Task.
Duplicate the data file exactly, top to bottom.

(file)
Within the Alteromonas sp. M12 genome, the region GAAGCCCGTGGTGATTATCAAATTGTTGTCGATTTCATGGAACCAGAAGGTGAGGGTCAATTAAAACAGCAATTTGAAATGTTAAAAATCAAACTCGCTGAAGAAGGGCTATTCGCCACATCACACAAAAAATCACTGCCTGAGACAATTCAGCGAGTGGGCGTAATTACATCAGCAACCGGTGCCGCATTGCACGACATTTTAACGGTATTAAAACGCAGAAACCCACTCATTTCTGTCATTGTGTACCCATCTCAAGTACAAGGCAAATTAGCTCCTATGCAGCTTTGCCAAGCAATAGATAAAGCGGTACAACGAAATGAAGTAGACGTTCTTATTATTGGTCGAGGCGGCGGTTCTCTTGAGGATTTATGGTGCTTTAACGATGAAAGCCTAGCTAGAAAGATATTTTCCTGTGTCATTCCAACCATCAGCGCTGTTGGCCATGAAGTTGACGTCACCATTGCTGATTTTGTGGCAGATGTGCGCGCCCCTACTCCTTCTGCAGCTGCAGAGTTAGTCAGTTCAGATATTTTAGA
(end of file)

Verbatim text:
Within the Alteromonas sp. M12 genome, the region GAAGCCCGTGGTGATTATCAAATTGTTGTCGATTTCATGGAACCAGAAGGTGAGGGTCAATTAAAACAGCAATTTGAAATGTTAAAAATCAAACTCGCTGAAGAAGGGCTATTCGCCACATCACACAAAAAATCACTGCCTGAGACAATTCAGCGAGTGGGCGTAATTACATCAGCAACCGGTGCCGCATTGCACGACATTTTAACGGTATTAAAACGCAGAAACCCACTCATTTCTGTCATTGTGTACCCATCTCAAGTACAAGGCAAATTAGCTCCTATGCAGCTTTGCCAAGCAATAGATAAAGCGGTACAACGAAATGAAGTAGACGTTCTTATTATTGGTCGAGGCGGCGGTTCTCTTGAGGATTTATGGTGCTTTAACGATGAAAGCCTAGCTAGAAAGATATTTTCCTGTGTCATTCCAACCATCAGCGCTGTTGGCCATGAAGTTGACGTCACCATTGCTGATTTTGTGGCAGATGTGCGCGCCCCTACTCCTTCTGCAGCTGCAGAGTTAGTCAGTTCAGATATTTTAGA